For the most part, north African smugglers control the routes, said Abubacarr Jabbi, who runs Operation No Back Way to Europe, an NGO in Banjul, Gambia’s capital. The smuggling network, however, is wide and includes people from across west, north and east Africa as well as the Middle East.
“These traffickers usually have an expert knowledge of the local geography,” he said. “They are very subtle, shifting their departure points from one coastal settlement to another along the entire west coast of Africa.” Small fishing skiffs usually ferry the migrants to bigger vessels anchored further out to sea, and the larger vessels complete the dangerous journeys, he said. The cost of passage aboard a boat sailing from north Africa to Europe can range from $1,000 to $5,000, according to a 2013 report from the United Nations High Commissioner for Refugees. Some families opt to send their children alone or with relatives or friends because of these high costs, the report explained. One reason migrants pay these amounts to make such risky journeys is that legal emigration to Europe is increasingly difficult. Immigration control took centre stage with the 1995 implementation of the European Union’s Schengen Agreement, which abolishes border controls between its members.
“Instead of solving a problem, criminalising migration has made matters worse,” Hein de Haas, co-director of the International Migration Institute at Oxford University, wrote last December. It increases refugees’ risks and “dependence on smuggling, and it decreases the chances of getting rescued if they find themselves in perilous situations, because people are afraid to get prosecuted for assisting illegal migrants”.
Several European countries have also attempted to “externalise” border control, Mr de Haas wrote in a 2006 report. “They usually do so by pressuring north African countries to clamp down on irregular migration and to sign readmission agreements in exchange for development aid, financial support for border controls, military equipment, and limited numbers of temporary work permits for immigrants,” he said. Spain, for instance, signed readmission agreements with Senegal and Mali in 2006.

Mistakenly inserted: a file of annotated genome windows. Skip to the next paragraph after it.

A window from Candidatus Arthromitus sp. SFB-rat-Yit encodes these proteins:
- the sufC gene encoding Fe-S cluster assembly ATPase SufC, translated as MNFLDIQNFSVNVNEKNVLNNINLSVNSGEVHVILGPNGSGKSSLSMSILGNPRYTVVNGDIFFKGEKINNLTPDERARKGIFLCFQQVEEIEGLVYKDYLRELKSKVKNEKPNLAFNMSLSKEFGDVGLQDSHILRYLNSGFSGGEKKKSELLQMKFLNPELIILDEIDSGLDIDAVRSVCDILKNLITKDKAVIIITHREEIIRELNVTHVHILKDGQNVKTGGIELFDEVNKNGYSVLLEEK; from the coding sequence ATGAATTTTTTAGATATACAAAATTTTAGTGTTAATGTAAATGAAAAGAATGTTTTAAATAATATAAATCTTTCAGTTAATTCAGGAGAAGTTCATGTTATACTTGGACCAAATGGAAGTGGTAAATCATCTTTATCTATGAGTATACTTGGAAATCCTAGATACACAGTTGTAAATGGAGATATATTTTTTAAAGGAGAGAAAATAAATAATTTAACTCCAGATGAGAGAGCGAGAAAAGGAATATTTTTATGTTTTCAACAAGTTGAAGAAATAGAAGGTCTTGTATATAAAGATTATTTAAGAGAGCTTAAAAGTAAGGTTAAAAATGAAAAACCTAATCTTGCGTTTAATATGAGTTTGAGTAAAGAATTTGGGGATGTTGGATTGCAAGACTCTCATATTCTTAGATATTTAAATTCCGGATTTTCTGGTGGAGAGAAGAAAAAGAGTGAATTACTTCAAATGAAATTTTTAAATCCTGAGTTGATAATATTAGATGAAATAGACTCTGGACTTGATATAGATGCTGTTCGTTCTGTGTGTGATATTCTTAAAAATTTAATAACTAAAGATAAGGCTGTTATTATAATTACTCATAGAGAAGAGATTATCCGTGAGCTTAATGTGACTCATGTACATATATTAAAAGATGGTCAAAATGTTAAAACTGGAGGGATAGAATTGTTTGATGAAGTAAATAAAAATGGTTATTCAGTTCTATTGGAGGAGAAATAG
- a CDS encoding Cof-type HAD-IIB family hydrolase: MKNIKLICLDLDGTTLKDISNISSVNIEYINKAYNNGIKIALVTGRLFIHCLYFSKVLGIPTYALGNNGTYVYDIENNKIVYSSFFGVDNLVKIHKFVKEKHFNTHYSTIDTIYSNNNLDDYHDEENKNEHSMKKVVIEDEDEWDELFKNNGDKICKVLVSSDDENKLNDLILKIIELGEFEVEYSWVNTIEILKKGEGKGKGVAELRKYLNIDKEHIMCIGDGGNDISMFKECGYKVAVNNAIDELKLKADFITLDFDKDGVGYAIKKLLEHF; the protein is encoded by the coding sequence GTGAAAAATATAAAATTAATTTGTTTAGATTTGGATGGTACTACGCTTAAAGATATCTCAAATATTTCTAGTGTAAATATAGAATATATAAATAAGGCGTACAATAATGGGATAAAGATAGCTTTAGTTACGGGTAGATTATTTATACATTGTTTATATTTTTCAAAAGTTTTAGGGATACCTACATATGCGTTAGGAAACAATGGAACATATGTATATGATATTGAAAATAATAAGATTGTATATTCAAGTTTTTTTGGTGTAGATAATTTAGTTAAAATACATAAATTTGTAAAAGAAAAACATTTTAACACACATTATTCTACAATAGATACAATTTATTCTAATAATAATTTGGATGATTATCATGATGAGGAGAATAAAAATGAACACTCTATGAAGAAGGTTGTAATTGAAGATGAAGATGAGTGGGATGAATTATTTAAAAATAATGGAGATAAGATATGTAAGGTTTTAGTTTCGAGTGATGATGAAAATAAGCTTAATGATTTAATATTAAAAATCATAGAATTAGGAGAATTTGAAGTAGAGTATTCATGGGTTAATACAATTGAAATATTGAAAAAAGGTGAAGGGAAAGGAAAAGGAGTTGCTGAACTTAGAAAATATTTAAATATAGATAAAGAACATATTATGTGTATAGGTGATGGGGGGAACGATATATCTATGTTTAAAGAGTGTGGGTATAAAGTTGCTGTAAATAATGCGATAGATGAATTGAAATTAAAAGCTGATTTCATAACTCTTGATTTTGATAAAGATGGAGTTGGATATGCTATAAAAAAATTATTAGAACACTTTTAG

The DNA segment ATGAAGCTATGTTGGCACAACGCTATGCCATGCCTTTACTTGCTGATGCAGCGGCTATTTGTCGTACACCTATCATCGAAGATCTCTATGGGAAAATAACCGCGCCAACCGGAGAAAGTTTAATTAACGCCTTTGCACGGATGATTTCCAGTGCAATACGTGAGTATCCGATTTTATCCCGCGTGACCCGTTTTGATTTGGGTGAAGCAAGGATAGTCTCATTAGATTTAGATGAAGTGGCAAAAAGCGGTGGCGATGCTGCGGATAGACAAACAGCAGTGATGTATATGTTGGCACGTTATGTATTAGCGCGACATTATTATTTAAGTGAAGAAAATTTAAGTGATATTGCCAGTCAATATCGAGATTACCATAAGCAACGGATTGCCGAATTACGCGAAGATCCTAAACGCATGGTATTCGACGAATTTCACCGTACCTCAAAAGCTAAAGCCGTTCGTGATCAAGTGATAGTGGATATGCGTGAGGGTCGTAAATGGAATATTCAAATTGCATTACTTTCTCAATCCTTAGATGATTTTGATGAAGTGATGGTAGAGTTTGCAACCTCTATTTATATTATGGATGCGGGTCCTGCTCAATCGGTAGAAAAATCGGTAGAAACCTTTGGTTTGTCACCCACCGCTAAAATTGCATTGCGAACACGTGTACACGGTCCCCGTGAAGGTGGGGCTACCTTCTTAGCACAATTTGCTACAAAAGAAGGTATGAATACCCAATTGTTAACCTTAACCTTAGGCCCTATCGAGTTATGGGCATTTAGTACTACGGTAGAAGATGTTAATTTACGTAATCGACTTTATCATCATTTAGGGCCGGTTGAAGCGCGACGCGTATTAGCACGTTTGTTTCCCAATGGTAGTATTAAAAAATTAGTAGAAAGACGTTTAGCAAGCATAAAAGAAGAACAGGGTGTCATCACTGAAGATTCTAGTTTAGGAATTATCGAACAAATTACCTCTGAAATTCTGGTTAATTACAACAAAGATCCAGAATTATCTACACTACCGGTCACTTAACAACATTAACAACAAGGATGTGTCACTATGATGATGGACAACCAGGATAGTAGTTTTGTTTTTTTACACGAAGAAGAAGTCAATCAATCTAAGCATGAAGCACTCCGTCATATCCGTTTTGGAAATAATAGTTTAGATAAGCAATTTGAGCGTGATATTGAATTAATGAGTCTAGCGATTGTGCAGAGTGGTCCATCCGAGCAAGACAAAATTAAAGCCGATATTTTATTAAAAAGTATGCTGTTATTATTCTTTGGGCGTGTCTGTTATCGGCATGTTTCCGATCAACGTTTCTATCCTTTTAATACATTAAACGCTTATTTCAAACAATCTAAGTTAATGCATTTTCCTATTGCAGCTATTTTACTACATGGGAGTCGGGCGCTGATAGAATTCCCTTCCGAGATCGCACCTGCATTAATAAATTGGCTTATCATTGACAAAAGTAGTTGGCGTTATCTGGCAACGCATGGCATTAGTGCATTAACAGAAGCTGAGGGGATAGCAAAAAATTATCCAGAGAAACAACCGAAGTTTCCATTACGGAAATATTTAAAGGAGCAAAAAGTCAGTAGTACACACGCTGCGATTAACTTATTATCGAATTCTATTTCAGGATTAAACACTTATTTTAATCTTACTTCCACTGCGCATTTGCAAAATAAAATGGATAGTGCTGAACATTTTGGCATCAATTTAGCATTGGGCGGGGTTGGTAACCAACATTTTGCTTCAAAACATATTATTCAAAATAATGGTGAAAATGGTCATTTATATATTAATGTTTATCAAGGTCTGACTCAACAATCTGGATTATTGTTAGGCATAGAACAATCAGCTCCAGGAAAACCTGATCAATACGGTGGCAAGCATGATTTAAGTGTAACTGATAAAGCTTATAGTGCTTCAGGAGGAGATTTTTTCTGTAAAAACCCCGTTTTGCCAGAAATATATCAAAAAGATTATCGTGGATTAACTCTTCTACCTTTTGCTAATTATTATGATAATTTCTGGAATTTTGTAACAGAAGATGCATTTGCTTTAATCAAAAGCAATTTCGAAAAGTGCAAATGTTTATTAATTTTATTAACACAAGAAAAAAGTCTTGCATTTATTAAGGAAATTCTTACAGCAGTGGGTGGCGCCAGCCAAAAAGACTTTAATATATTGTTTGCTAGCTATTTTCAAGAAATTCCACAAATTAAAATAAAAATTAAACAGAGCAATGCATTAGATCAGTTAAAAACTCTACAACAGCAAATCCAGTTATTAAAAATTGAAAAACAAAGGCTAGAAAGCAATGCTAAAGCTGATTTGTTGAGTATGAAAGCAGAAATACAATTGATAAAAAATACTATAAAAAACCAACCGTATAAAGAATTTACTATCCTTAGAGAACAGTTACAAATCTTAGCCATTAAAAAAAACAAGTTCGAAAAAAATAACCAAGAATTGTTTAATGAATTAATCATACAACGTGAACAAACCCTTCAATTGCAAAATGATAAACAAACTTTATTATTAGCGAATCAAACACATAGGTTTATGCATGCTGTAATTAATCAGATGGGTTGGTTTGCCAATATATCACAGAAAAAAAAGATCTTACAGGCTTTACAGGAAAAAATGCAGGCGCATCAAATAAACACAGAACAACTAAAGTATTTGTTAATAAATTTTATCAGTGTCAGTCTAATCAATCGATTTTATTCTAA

Such measures, however, are bound to fail, because they do not address the underlying demographic and socioeconomic factors that push Africans to Europe.
Africa has the world’s fastest growing youth population, and 18 of the 20 countries with the highest percentage of population under 15 are African, according to the latest World Bank data. Only 40% of the 91m entrants into the African labour market find employment each year, according to the World Economic Forum. These are explosive statistics.
Mr Jabbi’s No Back Way to Europe NGO tries to discourage young Africans from travelling to Europe unlawfully on dangerous routes. “Back way” is street jargon for illegal migration, he explains.
Mr Jabbi, who made two unsuccessful emigration attempts, warns young Africans of the brutality they can expect at the hands of the human smugglers. “We were held in camps for months…and forced to call our relatives to ask them to send us [more] money or else we would be killed,” he said.
Yet despite such admonitions—not to mention the interceptions, repatriations and mass drowning—the numbers of Africans attempting these maritime crossings show no signs of diminishing, according to Frontex. If they make it, most are unlikely to find jobs in recession-wracked Europe because, like Mr Sano, they are uneducated and unskilled. Like him, many will long to return to Africa.
Poverty, youth unemployment, dangerous conflicts and insecurity across the continent remain powerful push factors. To stop the flow, African countries need to work individually and together to reverse the causes of emigration.
Until then, young Africans will continue to seek greener pastures in Europe, risking deportation and death. When life at home is unliveable, the promise of a better one across the sea can exert a fatal attraction.
Kebba Dibba is director of television programming at Gambia Radio and Television Services. He holds a master’s degree in international journalism from Cardiff University.]]>